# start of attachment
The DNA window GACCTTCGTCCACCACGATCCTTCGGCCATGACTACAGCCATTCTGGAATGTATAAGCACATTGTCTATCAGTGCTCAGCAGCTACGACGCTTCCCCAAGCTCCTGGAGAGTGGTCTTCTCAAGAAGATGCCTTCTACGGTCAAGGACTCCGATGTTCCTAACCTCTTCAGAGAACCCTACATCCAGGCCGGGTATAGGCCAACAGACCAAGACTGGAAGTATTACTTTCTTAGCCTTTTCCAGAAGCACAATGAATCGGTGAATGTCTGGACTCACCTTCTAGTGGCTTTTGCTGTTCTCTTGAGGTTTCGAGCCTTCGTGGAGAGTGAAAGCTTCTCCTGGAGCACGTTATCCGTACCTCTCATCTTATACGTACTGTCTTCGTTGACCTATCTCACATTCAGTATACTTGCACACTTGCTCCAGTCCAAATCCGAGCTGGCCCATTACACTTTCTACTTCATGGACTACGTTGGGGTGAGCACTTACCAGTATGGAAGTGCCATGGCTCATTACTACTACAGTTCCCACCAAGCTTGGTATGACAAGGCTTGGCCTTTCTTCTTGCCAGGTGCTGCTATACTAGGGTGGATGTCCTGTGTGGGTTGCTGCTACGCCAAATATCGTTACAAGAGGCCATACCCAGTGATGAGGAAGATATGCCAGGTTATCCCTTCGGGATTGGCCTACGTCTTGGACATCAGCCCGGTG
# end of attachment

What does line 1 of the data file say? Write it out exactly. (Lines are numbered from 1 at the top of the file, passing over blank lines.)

The DNA window GACCTTCGTCCACCACGATCCTTCGGCCATGACTACAGCCATTCTGGAATGTATAAGCACATTGTCTATCAGTGCTCAGCAGCTACGACGCTTCCCCAAGCTCCTGGAGAGTGGTCTTCTCAAGAAGATGCCTTCTACGGTCAAGGACTCCGATGTTCCTAACCTCTTCAGAGAACCCTACATCCAGGCCGGGTATAGGCCAACAGACCAAGACTGGAAGTATTACTTTCTTAGCCTTTTCCAGAAGCACAATGAATCGGTGAATGTCTGGACTCACCTTCTAGTGGCTTTTGCTGTTCTCTTGAGGTTTCGAGCCTTCGTGGAGAGTGAAAGCTTCTCCTGGAGCACGTTATCCGTACCTCTCATCTTATACGTACTGTCTTCGTTGACCTATCTCACATTCAGTATACTTGCACACTTGCTCCAGTCCAAATCCGAGCTGGCCCATTACACTTTCTACTTCATGGACTACGTTGGGGTGAGCACTTACCAGTATGGAAGTGCCATGGCTCATTACTACTACAGTTCCCACCAAGCTTGGTATGACAAGGCTTGGCCTTTCTTCTTGCCAGGTGCTGCTATACTAGGGTGGATGTCCTGTGTGGGTTGCTGCTACGCCAAATATCGTTACAAGAGGCCATACCCAGTGATGAGGAAGATATGCCAGGTTATCCCTTCGGGATTGGCCTACGTCTTGGACATCAGCCCGGTG